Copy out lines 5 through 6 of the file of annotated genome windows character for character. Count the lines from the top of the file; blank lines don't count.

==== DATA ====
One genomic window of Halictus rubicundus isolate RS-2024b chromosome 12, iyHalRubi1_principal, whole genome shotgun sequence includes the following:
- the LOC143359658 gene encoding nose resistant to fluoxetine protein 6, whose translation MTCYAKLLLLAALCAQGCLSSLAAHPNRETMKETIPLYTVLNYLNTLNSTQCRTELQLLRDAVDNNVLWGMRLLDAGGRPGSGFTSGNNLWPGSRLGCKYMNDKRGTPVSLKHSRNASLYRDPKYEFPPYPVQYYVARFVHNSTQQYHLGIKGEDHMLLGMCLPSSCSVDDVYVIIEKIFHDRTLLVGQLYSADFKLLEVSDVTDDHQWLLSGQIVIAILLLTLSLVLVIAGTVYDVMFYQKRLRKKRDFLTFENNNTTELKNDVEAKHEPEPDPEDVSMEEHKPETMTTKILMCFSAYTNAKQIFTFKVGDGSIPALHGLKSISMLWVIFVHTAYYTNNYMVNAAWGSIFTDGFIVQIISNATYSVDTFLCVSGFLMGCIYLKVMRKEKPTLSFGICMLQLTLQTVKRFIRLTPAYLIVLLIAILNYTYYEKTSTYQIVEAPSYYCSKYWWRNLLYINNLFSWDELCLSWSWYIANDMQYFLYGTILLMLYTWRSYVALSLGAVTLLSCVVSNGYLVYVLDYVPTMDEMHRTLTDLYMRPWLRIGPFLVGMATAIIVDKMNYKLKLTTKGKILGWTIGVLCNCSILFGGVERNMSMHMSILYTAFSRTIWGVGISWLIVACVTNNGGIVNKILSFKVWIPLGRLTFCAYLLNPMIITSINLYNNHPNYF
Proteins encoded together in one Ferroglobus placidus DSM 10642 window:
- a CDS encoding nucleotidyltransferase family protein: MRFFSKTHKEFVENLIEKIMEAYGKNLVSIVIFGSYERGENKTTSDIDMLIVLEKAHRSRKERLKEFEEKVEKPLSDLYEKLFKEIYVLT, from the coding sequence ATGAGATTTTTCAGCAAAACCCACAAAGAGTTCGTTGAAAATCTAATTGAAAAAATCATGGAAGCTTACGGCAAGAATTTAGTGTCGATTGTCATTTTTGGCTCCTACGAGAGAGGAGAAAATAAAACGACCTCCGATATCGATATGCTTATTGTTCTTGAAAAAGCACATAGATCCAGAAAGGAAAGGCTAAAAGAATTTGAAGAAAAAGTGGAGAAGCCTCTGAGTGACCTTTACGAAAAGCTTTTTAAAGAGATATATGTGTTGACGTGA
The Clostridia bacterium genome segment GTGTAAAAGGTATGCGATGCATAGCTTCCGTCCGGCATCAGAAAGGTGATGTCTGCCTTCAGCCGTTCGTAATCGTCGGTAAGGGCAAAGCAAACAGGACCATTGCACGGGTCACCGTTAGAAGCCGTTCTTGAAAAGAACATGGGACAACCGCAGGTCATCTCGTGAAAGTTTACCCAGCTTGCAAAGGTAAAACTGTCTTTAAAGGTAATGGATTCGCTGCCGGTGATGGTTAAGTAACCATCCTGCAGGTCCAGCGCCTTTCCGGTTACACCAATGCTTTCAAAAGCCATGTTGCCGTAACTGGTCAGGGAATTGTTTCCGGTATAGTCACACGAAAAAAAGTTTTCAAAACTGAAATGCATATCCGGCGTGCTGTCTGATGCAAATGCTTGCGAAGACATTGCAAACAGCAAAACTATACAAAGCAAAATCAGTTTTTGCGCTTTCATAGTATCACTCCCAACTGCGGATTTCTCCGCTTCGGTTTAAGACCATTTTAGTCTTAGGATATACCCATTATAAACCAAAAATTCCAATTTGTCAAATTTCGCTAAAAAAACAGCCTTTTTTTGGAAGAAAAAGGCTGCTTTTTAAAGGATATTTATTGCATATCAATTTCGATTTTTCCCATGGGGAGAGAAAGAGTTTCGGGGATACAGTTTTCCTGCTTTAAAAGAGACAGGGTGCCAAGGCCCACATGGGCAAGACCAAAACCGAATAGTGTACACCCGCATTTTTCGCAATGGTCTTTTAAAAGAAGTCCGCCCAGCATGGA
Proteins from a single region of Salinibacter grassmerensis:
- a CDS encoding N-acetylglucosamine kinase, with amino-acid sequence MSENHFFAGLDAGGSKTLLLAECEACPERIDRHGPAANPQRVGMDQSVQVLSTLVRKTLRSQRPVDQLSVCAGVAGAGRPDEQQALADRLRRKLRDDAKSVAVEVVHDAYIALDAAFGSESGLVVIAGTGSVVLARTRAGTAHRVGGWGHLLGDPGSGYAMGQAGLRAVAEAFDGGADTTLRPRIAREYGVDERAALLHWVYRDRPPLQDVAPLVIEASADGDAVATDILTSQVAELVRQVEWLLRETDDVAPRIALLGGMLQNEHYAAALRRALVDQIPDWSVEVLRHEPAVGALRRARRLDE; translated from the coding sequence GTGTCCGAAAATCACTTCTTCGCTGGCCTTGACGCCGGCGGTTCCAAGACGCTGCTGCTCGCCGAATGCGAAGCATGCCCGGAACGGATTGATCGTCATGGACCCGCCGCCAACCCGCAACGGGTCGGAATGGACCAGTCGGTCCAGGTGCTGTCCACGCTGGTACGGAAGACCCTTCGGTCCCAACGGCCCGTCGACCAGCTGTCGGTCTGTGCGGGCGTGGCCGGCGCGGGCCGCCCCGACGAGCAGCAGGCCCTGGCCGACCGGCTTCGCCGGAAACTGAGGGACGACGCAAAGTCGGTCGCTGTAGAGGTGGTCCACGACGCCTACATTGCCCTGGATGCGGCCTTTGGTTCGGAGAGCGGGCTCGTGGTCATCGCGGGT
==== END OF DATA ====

The Clostridia bacterium genome segment GTGTAAAAGGTATGCGATGCATAGCTTCCGTCCGGCATCAGAAAGGTGATGTCTGCCTTCAGCCGTTCGTAATCGTCGGTAAGGGCAAAGCAAACAGGACCATTGCACGGGTCACCGTTAGAAGCCGTTCTTGAAAAGAACATGGGACAACCGCAGGTCATCTCGTGAAAGTTTACCCAGCTTGCAAAGGTAAAACTGTCTTTAAAGGTAATGGATTCGCTGCCGGTGATGGTTAAGTAACCATCCTGCAGGTCCAGCGCCTTTCCGGTTACACCAATGCTTTCAAAAGCCATGTTGCCGTAACTGGTCAGGGAATTGTTTCCGGTATAGTCACACGAAAAAAAGTTTTCAAAACTGAAATGCATATCCGGCGTGCTGTCTGATGCAAATGCTTGCGAAGACATTGCAAACAGCAAAACTATACAAAGCAAAATCAGTTTTTGCGCTTTCATAGTATCACTCCCAACTGCGGATTTCTCCGCTTCGGTTTAAGACCATTTTAGTCTTAGGATATACCCATTATAAACCAAAAATTCCAATTTGTCAAATTTCGCTAAAAAAACAGCCTTTTTTTGGAAGAAAAAGGCTGCTTTTTAAAGGATATTTATTGCATATCAATTTCGATTTTTCCCATGGGGAGAGAAAGAGTTTCGGGGATACAGTTTTCCTGCTTTAAAAGAGACAGGGTGCCAAGGCCCACATGGGCAAGACCAAAACCGAATAGTGTACACCCGCATTTTTCGCAATGGTCTTTTAAAAGAAGTCCGCCCAGCATGGA
Proteins from a single region of Salinibacter grassmerensis: